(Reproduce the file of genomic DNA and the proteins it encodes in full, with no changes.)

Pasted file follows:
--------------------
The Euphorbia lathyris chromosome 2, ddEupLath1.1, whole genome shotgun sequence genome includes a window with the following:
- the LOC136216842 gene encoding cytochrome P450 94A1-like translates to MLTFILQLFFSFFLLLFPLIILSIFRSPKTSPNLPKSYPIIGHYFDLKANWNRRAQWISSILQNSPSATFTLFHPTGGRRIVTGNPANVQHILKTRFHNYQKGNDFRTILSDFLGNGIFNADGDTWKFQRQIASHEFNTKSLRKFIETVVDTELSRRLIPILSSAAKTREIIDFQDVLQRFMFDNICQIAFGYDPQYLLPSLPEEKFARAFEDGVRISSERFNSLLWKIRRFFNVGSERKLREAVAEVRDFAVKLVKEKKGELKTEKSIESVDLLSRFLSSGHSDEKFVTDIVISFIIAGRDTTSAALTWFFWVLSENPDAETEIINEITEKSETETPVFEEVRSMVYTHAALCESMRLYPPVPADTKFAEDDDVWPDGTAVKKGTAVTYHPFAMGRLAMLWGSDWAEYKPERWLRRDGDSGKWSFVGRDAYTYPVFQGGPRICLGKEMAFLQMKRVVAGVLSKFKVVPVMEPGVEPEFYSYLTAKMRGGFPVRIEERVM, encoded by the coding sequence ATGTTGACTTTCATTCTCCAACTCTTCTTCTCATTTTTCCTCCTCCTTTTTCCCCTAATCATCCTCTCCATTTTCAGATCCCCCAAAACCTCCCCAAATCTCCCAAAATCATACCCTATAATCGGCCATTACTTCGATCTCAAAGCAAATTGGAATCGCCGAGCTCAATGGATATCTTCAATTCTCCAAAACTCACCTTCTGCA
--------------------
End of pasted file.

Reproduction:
The Euphorbia lathyris chromosome 2, ddEupLath1.1, whole genome shotgun sequence genome includes a window with the following:
- the LOC136216842 gene encoding cytochrome P450 94A1-like translates to MLTFILQLFFSFFLLLFPLIILSIFRSPKTSPNLPKSYPIIGHYFDLKANWNRRAQWISSILQNSPSATFTLFHPTGGRRIVTGNPANVQHILKTRFHNYQKGNDFRTILSDFLGNGIFNADGDTWKFQRQIASHEFNTKSLRKFIETVVDTELSRRLIPILSSAAKTREIIDFQDVLQRFMFDNICQIAFGYDPQYLLPSLPEEKFARAFEDGVRISSERFNSLLWKIRRFFNVGSERKLREAVAEVRDFAVKLVKEKKGELKTEKSIESVDLLSRFLSSGHSDEKFVTDIVISFIIAGRDTTSAALTWFFWVLSENPDAETEIINEITEKSETETPVFEEVRSMVYTHAALCESMRLYPPVPADTKFAEDDDVWPDGTAVKKGTAVTYHPFAMGRLAMLWGSDWAEYKPERWLRRDGDSGKWSFVGRDAYTYPVFQGGPRICLGKEMAFLQMKRVVAGVLSKFKVVPVMEPGVEPEFYSYLTAKMRGGFPVRIEERVM, encoded by the coding sequence ATGTTGACTTTCATTCTCCAACTCTTCTTCTCATTTTTCCTCCTCCTTTTTCCCCTAATCATCCTCTCCATTTTCAGATCCCCCAAAACCTCCCCAAATCTCCCAAAATCATACCCTATAATCGGCCATTACTTCGATCTCAAAGCAAATTGGAATCGCCGAGCTCAATGGATATCTTCAATTCTCCAAAACTCACCTTCTGCA